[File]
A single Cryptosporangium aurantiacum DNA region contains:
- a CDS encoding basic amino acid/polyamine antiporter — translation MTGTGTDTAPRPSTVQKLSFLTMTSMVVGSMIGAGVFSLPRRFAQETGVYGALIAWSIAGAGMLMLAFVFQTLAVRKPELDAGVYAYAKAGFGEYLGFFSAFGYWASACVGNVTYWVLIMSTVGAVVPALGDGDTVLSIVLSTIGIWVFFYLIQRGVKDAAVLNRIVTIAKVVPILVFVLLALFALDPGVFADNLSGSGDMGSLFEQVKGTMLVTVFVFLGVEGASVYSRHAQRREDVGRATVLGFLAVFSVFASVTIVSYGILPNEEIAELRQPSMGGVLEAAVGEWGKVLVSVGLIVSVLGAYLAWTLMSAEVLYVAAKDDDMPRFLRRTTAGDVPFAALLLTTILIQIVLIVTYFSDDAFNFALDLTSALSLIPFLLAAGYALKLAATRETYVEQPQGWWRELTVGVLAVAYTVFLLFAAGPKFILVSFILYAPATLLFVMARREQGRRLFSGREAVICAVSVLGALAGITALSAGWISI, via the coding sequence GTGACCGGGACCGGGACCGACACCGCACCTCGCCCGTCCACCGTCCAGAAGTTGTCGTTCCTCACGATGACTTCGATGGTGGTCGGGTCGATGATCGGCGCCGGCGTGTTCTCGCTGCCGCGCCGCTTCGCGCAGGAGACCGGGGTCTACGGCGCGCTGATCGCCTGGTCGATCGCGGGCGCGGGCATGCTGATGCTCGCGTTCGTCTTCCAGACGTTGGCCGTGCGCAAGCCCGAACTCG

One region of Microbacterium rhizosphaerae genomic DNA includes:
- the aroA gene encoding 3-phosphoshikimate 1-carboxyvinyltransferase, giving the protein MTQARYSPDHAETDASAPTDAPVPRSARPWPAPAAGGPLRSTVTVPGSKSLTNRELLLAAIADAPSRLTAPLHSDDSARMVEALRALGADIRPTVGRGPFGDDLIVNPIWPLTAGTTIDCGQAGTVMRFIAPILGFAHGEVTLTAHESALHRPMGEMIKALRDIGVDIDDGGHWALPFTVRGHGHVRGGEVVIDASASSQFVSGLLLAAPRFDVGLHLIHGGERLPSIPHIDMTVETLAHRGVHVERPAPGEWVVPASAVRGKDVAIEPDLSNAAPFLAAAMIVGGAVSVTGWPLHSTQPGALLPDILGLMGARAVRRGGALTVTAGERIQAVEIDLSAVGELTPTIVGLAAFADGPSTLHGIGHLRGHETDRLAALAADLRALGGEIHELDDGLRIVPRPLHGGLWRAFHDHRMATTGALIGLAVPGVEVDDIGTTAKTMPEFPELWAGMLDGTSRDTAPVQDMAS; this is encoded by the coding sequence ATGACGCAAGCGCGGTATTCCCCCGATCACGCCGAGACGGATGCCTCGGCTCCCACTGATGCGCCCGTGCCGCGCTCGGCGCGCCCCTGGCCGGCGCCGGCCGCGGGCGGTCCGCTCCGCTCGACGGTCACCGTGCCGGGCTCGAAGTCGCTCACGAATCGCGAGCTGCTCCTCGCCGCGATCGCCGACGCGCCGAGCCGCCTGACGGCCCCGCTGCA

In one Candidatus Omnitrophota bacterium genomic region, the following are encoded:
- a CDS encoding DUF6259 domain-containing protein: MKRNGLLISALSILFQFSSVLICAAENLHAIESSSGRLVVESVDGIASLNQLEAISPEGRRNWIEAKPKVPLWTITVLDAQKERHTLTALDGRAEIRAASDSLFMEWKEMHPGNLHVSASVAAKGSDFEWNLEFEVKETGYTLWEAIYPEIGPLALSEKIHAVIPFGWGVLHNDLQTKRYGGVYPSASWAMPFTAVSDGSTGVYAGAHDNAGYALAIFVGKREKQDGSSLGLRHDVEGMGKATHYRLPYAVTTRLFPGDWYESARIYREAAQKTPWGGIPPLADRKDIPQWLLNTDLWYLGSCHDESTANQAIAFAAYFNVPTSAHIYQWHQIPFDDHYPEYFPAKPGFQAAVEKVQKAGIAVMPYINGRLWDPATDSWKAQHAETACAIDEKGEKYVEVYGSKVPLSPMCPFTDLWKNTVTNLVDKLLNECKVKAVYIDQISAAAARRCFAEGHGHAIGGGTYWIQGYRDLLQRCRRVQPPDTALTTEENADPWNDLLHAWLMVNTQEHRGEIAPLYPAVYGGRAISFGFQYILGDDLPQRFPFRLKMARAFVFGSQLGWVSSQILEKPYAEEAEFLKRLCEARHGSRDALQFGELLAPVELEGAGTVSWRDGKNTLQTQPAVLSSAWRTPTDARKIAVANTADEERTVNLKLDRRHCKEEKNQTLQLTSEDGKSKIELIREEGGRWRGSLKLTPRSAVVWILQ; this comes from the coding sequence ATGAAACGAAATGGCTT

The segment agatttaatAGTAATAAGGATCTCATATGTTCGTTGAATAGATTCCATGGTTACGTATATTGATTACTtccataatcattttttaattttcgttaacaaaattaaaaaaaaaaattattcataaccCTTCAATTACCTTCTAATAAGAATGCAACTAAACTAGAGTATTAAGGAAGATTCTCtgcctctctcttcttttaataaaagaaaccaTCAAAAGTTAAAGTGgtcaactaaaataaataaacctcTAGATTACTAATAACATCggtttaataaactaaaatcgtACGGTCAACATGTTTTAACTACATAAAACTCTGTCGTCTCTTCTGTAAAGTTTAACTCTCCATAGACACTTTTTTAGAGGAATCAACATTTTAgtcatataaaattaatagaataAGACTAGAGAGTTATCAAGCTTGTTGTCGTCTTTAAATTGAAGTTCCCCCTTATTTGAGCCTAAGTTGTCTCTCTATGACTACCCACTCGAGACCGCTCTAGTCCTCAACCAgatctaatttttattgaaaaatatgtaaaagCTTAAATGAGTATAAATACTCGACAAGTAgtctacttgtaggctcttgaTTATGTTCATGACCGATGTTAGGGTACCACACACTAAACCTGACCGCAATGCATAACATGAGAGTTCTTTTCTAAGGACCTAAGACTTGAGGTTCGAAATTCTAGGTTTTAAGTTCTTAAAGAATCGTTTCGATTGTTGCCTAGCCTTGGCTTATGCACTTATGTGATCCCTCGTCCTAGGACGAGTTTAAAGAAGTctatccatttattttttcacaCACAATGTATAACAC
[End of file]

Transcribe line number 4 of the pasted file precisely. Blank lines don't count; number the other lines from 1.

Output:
- the aroA gene encoding 3-phosphoshikimate 1-carboxyvinyltransferase, giving the protein MTQARYSPDHAETDASAPTDAPVPRSARPWPAPAAGGPLRSTVTVPGSKSLTNRELLLAAIADAPSRLTAPLHSDDSARMVEALRALGADIRPTVGRGPFGDDLIVNPIWPLTAGTTIDCGQAGTVMRFIAPILGFAHGEVTLTAHESALHRPMGEMIKALRDIGVDIDDGGHWALPFTVRGHGHVRGGEVVIDASASSQFVSGLLLAAPRFDVGLHLIHGGERLPSIPHIDMTVETLAHRGVHVERPAPGEWVVPASAVRGKDVAIEPDLSNAAPFLAAAMIVGGAVSVTGWPLHSTQPGALLPDILGLMGARAVRRGGALTVTAGERIQAVEIDLSAVGELTPTIVGLAAFADGPSTLHGIGHLRGHETDRLAALAADLRALGGEIHELDDGLRIVPRPLHGGLWRAFHDHRMATTGALIGLAVPGVEVDDIGTTAKTMPEFPELWAGMLDGTSRDTAPVQDMAS; this is encoded by the coding sequence ATGACGCAAGCGCGGTATTCCCCCGATCACGCCGAGACGGATGCCTCGGCTCCCACTGATGCGCCCGTGCCGCGCTCGGCGCGCCCCTGGCCGGCGCCGGCCGCGGGCGGTCCGCTCCGCTCGACGGTCACCGTGCCGGGCTCGAAGTCGCTCACGAATCGCGAGCTGCTCCTCGCCGCGATCGCCGACGCGCCGAGCCGCCTGACGGCCCCGCTGCA